Great Veggie Challenge: Week 5

For six weeks, I am teaching a course at Anser Charter School in Boise called the Great Veggie Challenge for students in grades 1-3. The course description starts by saying:

Are you ready to take the challenge and prove to yourself and your parents that you can eat – and actually like – vegetables? During this course, we’ll jazz up the old routine by learning how to cook traditional vegetables in new and different ways. We’ll even experiment with some mystery vegetables you may have never tasted before. 

Week Five:

There’s nothing quite like pizza to excite a group a kids — even pizza of the vegetable variety!

To allow for time to rise, I prepared pizza dough before everyone arrived (recipe below). As always, the children were ready to get to work when the class began.

To add a bit of order to the madness, we created stations for the children to create their own pizzas.

The first station was the cheese grating station. Miss Kate was very diligent in helping get our parmesan and mozzarella cheeses ready for pizza action.

Another set of stations was for pizza rolling. I was quite impressed by the ability of first through third graders to roll, stretch and shape their own dough. It took me a long time to figure out this technique, and they did quite well on their first try.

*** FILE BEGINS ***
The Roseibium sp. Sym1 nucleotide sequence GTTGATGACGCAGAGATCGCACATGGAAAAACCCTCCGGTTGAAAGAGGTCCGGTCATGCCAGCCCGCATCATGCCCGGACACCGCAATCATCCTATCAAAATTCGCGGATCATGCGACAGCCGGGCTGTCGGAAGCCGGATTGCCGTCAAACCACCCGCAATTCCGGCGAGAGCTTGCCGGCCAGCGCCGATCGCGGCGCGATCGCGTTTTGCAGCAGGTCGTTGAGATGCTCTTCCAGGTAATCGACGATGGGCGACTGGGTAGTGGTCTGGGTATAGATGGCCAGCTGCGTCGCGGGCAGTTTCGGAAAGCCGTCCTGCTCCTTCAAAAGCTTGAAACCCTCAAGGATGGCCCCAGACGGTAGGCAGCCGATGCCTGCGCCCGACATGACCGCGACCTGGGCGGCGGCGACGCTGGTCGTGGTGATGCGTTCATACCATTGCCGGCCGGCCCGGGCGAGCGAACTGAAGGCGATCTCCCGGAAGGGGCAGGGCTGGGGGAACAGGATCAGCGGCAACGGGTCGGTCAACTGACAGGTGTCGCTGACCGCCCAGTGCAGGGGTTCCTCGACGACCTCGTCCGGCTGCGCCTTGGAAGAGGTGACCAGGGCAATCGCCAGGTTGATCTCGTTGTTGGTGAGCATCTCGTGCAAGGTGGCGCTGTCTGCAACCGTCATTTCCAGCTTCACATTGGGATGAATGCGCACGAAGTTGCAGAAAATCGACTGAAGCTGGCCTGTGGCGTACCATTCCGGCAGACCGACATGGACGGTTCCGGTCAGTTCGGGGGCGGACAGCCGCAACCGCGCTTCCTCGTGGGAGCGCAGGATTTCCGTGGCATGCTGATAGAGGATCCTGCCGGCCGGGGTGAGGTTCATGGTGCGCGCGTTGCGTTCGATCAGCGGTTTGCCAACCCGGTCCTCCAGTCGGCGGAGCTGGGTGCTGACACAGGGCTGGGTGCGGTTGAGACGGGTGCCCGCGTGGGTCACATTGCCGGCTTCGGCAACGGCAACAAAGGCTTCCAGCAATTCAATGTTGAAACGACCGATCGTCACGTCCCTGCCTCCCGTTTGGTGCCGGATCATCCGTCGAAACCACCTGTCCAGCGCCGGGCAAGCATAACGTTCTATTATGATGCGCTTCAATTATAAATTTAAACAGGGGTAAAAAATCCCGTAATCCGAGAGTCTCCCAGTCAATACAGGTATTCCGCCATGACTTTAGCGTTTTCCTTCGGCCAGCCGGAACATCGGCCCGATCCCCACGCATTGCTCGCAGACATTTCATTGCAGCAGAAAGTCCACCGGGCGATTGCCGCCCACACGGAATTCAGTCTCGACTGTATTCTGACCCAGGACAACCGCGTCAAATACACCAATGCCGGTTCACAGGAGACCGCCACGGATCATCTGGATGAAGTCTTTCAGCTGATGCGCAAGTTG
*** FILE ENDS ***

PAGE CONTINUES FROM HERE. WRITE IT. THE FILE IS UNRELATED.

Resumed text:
The rest of the stations were devoted to prepping vegetables. We had a variety to choose from: cherry tomatoes, asparagus, spinach, yellow pepper, carrots, onion and mushrooms. The mushrooms were the least popular item on the ingredients list.

Taegan was so excited about the onion that he kept asking me to chop some for him to eat raw.

Lucy also sautéed a lot of spinach, as this was the most highly requested ingredient on the list.


After prepping was complete, it was time to assemble the pizzas. Some children used a pesto base, as Luke did below, while others used a traditional tomato sauce or olive oil. We used mozzarella, parmesan and ricotta cheeses on top.

Ava used a traditional red sauce on her creation.

Emme did an amazing job!

Lucy and Autumn compiled some delicious pies.

Here we see the finished products of Luke and Taegan, but as usual, they were nowhere to be found. (Then we threatened to eat their pizzas, and suddenly they returned again).

The pizza was so popular, we’re bringing it back for the grand finale — dinner for parents in week 6. So stay tuned for the full menu of activities and food.

Pizza dough (enough for 2-3 kids’ sized pizzas)

  • 2 1/4 tsp yeast (or one package)
  • 1 cup warm water
  • 3 tsp sugar (separated)
  • 2 cups of flour
  • 1/2 tsp salt
  • drizzle of olive oil

Combine water, yeast, and 1 tsp of sugar. Let stand for 10 minutes until bubbly. In a separate bowl, combine flour and salt and remaining 2 tsp of sugar and mix. Add the water/yeast mixture and knead. I prefer to use the knead attachment to my Kitchen Aid mixer and it makes the experience much more enjoyable. A food processor works pretty well, too.

Drizzle olive oil in a bowl and add dough. Make sure the dough is fully coated, then place a towel on top and let rise 1 – 1 1/2 hours in a warm place.

Then the dough is ready to roll!

Melinda Hinson